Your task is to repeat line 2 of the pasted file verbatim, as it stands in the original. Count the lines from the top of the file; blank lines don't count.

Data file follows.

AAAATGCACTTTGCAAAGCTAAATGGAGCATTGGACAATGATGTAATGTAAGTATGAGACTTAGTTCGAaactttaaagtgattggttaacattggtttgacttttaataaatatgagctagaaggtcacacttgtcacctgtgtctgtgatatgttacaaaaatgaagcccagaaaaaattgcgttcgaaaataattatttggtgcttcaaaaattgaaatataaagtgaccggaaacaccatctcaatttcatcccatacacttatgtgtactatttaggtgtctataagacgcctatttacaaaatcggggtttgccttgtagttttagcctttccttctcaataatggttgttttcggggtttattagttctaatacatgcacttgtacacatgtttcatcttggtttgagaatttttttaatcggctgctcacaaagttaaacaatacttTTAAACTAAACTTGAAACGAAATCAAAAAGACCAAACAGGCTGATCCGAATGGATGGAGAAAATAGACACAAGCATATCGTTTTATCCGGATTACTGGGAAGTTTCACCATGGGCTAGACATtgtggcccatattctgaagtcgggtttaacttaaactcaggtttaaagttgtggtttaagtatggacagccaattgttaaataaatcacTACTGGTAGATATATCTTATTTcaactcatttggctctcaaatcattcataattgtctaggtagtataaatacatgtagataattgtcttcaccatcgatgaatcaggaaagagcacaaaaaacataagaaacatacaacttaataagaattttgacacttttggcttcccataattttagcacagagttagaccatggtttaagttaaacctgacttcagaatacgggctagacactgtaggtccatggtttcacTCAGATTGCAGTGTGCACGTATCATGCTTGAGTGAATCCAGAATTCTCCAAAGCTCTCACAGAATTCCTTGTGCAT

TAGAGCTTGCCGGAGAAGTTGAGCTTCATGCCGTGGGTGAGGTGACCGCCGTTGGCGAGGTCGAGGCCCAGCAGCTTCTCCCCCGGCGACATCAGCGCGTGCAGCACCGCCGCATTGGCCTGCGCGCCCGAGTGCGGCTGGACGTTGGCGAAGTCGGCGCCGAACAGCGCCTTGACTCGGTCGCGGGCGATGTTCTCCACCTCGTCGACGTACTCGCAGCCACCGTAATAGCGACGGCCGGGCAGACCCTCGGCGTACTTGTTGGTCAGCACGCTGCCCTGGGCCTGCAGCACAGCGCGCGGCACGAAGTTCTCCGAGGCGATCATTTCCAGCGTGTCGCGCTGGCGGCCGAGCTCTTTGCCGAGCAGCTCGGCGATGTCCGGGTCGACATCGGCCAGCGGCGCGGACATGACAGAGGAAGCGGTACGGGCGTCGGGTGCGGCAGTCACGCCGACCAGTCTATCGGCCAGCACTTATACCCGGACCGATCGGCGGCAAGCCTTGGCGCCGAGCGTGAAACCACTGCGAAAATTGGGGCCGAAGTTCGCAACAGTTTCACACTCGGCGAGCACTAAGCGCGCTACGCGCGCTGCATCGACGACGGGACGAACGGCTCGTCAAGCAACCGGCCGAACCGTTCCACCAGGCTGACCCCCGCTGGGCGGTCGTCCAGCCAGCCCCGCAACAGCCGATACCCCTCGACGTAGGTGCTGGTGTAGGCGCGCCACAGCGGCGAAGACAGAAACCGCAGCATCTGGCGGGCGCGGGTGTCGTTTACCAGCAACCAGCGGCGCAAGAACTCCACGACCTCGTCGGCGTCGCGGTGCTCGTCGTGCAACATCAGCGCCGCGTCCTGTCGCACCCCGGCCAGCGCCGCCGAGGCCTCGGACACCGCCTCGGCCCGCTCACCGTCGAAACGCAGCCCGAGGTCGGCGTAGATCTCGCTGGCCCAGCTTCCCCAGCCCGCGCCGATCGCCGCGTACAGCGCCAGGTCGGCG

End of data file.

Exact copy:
TAGAGCTTGCCGGAGAAGTTGAGCTTCATGCCGTGGGTGAGGTGACCGCCGTTGGCGAGGTCGAGGCCCAGCAGCTTCTCCCCCGGCGACATCAGCGCGTGCAGCACCGCCGCATTGGCCTGCGCGCCCGAGTGCGGCTGGACGTTGGCGAAGTCGGCGCCGAACAGCGCCTTGACTCGGTCGCGGGCGATGTTCTCCACCTCGTCGACGTACTCGCAGCCACCGTAATAGCGACGGCCGGGCAGACCCTCGGCGTACTTGTTGGTCAGCACGCTGCCCTGGGCCTGCAGCACAGCGCGCGGCACGAAGTTCTCCGAGGCGATCATTTCCAGCGTGTCGCGCTGGCGGCCGAGCTCTTTGCCGAGCAGCTCGGCGATGTCCGGGTCGACATCGGCCAGCGGCGCGGACATGACAGAGGAAGCGGTACGGGCGTCGGGTGCGGCAGTCACGCCGACCAGTCTATCGGCCAGCACTTATACCCGGACCGATCGGCGGCAAGCCTTGGCGCCGAGCGTGAAACCACTGCGAAAATTGGGGCCGAAGTTCGCAACAGTTTCACACTCGGCGAGCACTAAGCGCGCTACGCGCGCTGCATCGACGACGGGACGAACGGCTCGTCAAGCAACCGGCCGAACCGTTCCACCAGGCTGACCCCCGCTGGGCGGTCGTCCAGCCAGCCCCGCAACAGCCGATACCCCTCGACGTAGGTGCTGGTGTAGGCGCGCCACAGCGGCGAAGACAGAAACCGCAGCATCTGGCGGGCGCGGGTGTCGTTTACCAGCAACCAGCGGCGCAAGAACTCCACGACCTCGTCGGCGTCGCGGTGCTCGTCGTGCAACATCAGCGCCGCGTCCTGTCGCACCCCGGCCAGCGCCGCCGAGGCCTCGGACACCGCCTCGGCCCGCTCACCGTCGAAACGCAGCCCGAGGTCGGCGTAGATCTCGCTGGCCCAGCTTCCCCAGCCCGCGCCGATCGCCGCGTACAGCGCCAGGTCGGCG